Collendina - Raffs
The Scamander River flows though a meandering lagoon to the 500 m wide river mouth. While the river is usually blocked during floods and high flow the beach to either side can be washed away with strong tidal flows through the mouth. The river mouth shoals also produce some good surf breaks. Steels Beach (T 115) commences at the river mouth and trends due south for 4.9 km curving slightly to the southeast in lee of the boundary Henderson Point at Falmouth. The Scamander surf life saving club patrols the area south of the river mouth. The beach receives waves averaging up to 1.5 m which maintain a well developed rip-dominated 100 m wide surf zone, with up to 20 rips forming along the beach, and at times linking to form a continuous longshore trough. When Henderson Inlet is open strong tidal currents and a rip flow along the point. The beach is backed by a 50-100 m wide hummocky vegetated foredune, then a continuous 200 m wide wetland, which links with the lagoon in the south, the lagoon deflected 2.5 km south to the inlet. The only access is in the north from the southern section of Scamander, with a 200 m long walk across the wetland and dune to the northern tip of the beach. When the lagoon mouth is blocked the southern end of the beach can be accessed from Falmouth.
Collendina Beach occupies most of the open bay between Point Lonsdale and Barwon Heads. It is 6 km long, extending from the reefs west of Point Lonsdale Beach to 1 km west of the Collendina Beach car park. The only public access is at the car park, together with tracks over the foredune from the caravan park.The beach faces south-south-east and for the most part is backed by 10 to 20 m high, vegetated dunes, with a few blowouts. It receives waves averaging between 1 and 1.5 m, which break over a wide, low gradient surf zone and occasional reefs and rocks. Persistent rips occur every 250 m, with some permanent rips against the more prominent reefs. During bigger seas, waves break on outer, deeper reefs.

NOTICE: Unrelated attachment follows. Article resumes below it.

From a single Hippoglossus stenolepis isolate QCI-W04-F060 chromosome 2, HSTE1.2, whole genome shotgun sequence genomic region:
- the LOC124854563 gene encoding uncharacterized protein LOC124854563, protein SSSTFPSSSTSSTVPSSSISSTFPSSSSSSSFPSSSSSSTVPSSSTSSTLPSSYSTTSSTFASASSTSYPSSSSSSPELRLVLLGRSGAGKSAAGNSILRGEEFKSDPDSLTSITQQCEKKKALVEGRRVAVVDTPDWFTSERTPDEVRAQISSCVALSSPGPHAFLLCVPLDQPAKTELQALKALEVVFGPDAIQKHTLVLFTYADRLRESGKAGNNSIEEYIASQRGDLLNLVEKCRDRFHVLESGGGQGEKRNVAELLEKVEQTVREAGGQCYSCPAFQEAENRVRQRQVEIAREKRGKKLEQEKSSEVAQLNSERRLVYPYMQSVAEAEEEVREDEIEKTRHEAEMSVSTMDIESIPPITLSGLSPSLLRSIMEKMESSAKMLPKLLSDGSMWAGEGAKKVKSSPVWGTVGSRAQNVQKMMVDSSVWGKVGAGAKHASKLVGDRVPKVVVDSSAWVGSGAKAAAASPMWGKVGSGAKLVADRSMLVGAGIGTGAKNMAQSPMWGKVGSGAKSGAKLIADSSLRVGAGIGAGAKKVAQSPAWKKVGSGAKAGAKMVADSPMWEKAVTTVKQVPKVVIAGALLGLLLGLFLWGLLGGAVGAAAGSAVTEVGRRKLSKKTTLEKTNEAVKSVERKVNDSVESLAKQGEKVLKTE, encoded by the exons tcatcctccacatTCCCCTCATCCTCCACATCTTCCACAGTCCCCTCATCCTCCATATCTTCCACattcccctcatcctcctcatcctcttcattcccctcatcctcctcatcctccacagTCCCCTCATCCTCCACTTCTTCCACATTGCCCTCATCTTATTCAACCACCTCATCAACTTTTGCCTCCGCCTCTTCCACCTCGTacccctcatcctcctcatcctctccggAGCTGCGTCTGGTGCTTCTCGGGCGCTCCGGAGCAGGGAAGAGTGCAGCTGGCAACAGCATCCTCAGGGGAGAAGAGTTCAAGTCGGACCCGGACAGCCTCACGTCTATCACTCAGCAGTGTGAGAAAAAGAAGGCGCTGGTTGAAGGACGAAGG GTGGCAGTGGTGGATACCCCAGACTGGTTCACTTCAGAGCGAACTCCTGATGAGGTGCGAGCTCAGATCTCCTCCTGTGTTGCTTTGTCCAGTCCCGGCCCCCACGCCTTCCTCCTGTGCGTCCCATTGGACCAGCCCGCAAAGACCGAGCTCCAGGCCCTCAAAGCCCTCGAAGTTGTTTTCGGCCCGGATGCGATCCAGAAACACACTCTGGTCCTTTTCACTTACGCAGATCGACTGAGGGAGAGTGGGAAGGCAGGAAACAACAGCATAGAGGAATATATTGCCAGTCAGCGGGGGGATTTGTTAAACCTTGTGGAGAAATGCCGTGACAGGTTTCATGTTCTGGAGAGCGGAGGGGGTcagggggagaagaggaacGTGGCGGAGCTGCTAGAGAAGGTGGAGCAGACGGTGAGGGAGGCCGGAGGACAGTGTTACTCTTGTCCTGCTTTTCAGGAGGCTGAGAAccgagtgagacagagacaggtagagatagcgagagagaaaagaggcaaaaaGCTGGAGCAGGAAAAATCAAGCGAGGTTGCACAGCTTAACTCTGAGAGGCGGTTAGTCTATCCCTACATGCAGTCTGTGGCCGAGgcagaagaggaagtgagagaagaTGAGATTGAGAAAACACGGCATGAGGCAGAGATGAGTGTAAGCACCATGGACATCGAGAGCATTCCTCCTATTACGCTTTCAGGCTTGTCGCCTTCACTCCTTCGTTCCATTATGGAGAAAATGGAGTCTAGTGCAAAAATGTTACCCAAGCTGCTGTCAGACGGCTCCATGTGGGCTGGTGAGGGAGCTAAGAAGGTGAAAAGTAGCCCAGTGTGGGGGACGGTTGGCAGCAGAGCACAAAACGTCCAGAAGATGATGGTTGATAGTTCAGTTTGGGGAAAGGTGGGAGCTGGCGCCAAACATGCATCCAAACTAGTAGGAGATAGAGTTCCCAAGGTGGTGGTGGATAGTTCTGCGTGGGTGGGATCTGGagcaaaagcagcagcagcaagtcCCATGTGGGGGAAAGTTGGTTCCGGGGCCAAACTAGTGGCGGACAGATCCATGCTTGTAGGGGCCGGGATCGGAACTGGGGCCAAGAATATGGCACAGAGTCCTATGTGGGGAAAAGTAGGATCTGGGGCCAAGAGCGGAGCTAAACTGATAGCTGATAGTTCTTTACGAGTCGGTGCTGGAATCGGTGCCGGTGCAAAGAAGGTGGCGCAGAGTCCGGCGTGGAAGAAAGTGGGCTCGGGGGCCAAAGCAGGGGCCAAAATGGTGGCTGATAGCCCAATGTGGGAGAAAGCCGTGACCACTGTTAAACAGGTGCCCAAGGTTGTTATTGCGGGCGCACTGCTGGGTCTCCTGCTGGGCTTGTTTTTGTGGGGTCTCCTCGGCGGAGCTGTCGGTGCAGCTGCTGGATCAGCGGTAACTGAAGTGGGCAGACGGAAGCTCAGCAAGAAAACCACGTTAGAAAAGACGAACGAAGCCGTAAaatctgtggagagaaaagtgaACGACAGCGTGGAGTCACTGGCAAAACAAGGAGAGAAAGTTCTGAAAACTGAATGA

Haywards Beach (NSW 621, also called Camel Rock in the north and Long Swamp) commences on the southern side of the point and curves gently to the south for 3.7 km to the low bluffs and rock fronting Hayward Point. It can be reached in the north via a gravel road just off the main road, which leads to two parking areas behind the beach and on the slopes of Camel Rock. The main road runs along the bluffs behind the northern section of the beach then turns inland around Long Swamp. It used to run along the back of the beach until it was eroded by big seas in 1978 and closed. The other end of the old road recommences at Hayward bluff providing access to the southern end of the beach. The beach picks up most swell and has waves averaging 1.5 m in the north, decreasing to 1 m in the south. These produce a single, usually attached bar cut by rips every 200-300 m, including a permanent rip against the northern rocks. During high waves, this bar detaches and a second outer bar is formed, particularly to the north. The northern Camel Rock end is patrolled by lifeguards during the Christmas holidays.